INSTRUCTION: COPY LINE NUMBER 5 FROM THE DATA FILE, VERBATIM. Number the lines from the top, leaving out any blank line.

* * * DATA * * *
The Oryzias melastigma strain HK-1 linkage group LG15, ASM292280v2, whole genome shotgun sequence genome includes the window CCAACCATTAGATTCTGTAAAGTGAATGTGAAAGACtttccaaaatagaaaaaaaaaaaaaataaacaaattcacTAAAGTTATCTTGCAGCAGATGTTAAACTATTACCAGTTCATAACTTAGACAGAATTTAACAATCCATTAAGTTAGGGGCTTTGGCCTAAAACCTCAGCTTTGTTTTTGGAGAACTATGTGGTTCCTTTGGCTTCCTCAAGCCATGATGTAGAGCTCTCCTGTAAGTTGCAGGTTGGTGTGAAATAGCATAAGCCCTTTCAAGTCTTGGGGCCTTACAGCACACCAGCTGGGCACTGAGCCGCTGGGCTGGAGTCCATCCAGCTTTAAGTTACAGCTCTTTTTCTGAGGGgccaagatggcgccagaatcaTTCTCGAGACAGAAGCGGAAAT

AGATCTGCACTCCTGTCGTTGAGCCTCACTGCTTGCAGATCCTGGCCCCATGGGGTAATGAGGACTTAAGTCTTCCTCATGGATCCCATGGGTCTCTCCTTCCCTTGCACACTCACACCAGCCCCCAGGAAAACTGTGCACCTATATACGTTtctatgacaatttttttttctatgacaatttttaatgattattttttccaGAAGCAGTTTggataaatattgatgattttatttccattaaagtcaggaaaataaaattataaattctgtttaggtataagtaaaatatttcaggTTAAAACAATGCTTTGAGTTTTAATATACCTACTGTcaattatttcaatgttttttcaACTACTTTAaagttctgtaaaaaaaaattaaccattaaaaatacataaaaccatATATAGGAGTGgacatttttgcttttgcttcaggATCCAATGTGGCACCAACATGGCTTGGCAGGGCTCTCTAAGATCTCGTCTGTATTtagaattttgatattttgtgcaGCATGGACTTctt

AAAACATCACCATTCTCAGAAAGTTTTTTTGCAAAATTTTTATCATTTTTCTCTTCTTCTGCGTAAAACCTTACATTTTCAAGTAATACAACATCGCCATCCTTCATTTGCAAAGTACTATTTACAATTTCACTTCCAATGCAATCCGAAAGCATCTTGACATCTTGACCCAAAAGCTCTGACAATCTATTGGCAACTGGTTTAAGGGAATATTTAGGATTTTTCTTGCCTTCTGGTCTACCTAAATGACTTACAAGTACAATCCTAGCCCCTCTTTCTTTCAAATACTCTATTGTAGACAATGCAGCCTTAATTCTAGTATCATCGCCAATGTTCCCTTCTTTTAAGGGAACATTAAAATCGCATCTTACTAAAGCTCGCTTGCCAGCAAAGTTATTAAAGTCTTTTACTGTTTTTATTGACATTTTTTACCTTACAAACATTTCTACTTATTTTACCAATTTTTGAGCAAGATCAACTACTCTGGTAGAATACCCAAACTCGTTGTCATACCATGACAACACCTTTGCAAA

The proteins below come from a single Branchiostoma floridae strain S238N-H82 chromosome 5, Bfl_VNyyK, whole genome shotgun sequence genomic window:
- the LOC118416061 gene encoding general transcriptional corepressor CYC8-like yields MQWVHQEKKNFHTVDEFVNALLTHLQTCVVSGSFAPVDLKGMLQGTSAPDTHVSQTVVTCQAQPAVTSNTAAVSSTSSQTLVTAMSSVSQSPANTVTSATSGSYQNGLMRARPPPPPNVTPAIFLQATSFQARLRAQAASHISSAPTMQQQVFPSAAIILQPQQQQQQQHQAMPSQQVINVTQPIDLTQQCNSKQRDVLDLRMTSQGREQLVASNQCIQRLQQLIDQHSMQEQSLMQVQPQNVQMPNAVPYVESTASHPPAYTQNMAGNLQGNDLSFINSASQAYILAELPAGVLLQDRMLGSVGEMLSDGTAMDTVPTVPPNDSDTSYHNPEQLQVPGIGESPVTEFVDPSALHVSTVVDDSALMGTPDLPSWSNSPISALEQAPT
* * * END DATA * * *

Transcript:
- the LOC118416061 gene encoding general transcriptional corepressor CYC8-like yields MQWVHQEKKNFHTVDEFVNALLTHLQTCVVSGSFAPVDLKGMLQGTSAPDTHVSQTVVTCQAQPAVTSNTAAVSSTSSQTLVTAMSSVSQSPANTVTSATSGSYQNGLMRARPPPPPNVTPAIFLQATSFQARLRAQAASHISSAPTMQQQVFPSAAIILQPQQQQQQQHQAMPSQQVINVTQPIDLTQQCNSKQRDVLDLRMTSQGREQLVASNQCIQRLQQLIDQHSMQEQSLMQVQPQNVQMPNAVPYVESTASHPPAYTQNMAGNLQGNDLSFINSASQAYILAELPAGVLLQDRMLGSVGEMLSDGTAMDTVPTVPPNDSDTSYHNPEQLQVPGIGESPVTEFVDPSALHVSTVVDDSALMGTPDLPSWSNSPISALEQAPT